First time renting or driving with a trailer attached? Not sure what to expect? With a few basic safety precautions, you can drastically improve your experience and your confidence on the road. Check out these safety tips for using a rental trailer.
Make Sure Your Vehicle Can Pull the Trailer
If your vehicle has a hitch or a place to put a hitch, it can probably pull some sort of trailer. However, not all vehicles are meant to pull all trailers. Each vehicle has its own Gross Vehicle Weight Rating (GVWR), which represents how much weight it can pull in total between the weight of the car and the weight of the trailer. It’s important to verify that your combined trailer and vehicle weight will not exceed your GVWR.
If you’re still not 100% sure if your vehicle is compatible with your rental trailer, ask! Most trailer rental companies will have a general idea of the types of vehicles that can pull their trailers. Let them know what you drive and what you’re aiming to rent, and they can give you a rough idea of if the plan will work. Feel free to call Easy Car Haulers if you’re looking for a trailer rental in Southeast Michigan: (888) 672-1206.
Thoroughly Review Trailer Driving Tips before You Start
Driving with a vehicle attached is a little different than driving a truck on its own. Imagine walking around with a long cape that has weights at the very end. How you move, sit and walk around will be slightly different than how you do without the cape on.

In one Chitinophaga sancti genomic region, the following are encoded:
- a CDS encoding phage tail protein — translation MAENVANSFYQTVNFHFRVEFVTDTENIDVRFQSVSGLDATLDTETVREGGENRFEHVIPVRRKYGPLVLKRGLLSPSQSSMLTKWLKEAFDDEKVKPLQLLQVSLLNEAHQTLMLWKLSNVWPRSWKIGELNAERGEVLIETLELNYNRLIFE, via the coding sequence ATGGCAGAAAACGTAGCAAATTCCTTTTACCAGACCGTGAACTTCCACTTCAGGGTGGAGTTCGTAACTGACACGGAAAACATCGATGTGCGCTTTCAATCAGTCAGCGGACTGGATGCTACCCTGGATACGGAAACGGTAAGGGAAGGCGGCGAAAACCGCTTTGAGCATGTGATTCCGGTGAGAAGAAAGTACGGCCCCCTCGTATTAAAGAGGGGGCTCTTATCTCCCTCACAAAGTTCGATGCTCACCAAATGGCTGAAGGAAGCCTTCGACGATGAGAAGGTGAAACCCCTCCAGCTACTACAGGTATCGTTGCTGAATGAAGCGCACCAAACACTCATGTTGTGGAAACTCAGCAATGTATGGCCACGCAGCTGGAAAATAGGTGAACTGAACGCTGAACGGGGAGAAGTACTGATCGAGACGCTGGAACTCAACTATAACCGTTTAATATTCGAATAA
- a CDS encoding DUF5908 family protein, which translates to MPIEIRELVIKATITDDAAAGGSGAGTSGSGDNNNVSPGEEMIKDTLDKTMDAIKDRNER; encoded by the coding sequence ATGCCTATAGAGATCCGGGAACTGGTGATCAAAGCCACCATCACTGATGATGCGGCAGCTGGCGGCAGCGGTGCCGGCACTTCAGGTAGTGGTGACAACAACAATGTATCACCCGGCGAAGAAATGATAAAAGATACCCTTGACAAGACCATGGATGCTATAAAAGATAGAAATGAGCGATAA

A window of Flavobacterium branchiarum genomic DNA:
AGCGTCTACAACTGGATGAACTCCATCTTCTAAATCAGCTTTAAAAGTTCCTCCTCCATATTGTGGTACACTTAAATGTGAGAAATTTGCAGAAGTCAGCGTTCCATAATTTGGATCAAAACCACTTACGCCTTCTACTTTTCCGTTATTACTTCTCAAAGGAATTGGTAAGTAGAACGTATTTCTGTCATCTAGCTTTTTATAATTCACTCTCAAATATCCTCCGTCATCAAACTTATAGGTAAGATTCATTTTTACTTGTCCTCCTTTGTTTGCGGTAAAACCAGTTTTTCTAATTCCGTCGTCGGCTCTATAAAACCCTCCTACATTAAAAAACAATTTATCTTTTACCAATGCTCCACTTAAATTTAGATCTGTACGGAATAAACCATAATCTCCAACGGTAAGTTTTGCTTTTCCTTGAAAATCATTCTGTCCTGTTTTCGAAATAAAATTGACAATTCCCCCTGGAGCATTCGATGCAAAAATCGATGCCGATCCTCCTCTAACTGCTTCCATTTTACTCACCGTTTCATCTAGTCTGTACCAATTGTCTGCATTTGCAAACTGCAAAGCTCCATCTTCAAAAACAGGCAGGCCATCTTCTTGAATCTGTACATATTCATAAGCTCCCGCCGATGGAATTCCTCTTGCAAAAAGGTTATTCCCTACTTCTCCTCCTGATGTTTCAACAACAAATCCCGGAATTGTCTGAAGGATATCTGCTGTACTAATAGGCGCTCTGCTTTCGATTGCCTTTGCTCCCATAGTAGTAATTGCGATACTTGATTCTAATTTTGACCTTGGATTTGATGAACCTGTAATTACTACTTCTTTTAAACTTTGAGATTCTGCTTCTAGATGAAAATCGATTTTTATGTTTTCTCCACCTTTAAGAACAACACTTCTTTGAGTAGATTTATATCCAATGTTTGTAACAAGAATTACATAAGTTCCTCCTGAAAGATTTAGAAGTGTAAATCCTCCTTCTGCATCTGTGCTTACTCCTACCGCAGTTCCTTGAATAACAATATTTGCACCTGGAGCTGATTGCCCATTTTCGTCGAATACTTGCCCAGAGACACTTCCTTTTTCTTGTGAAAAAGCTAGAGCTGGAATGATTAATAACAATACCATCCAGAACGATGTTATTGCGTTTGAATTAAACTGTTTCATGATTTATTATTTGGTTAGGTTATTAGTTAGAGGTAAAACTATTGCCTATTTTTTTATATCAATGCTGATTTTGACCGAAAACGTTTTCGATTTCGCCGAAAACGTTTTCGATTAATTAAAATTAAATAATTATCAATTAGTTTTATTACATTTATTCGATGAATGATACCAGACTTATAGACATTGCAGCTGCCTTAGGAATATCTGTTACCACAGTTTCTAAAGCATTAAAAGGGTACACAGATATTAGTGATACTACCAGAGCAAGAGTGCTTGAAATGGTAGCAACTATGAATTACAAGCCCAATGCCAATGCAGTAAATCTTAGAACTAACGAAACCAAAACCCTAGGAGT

The trailer is a cape for your vehicle. You’ll need to adjust your driving strategies accordingly. The big takeaways are to drive at a steady pace and to avoid sharp turns, but you can review our Trailer Driving Guide for more information.
Load the Trailer Correctly – Heavy Items in Front, Balanced from Side to Side
Whether you’re driving an enclosed trailer or an open car hauler, you should load about 60% of the weight into the front of the trailer (near the hitch). This will prevent the back end from sliding everywhere as you drive. Distribute weight evenly from left to right, and strap down sections of the load all throughout the trailer. Review our Trailer Loading Tips to learn more.
Get Familiar with Where Your Safety Equipment Is
If you have a flat or unexpected issue while you’re driving, you need to be prepared for that. Make note of where your safety equipment is before you leave the parking lot. Flat repair kit, tools, safety goggles, flashlights, etc. – have an idea where these objects are and don’t block their accessibility. You may also want to bring extra straps and ropes with you in your vehicle in case you need to tie down a load as you drive.
Monitor the Trailer in Your Mirrors
As you drive, keep an eye on the road in front of you and the trailer behind you. If you notice objects coming loose on the trailer, pull over and make adjustments. If the trailer is moving around too much on the road, you may need to change the load distribution or drive slower altogether.
Practice defensive driving, and don’t be afraid to pull over as needed. It’s better to be overly cautious and arrive safely than overlook an issue that could cause damage to you or other drivers.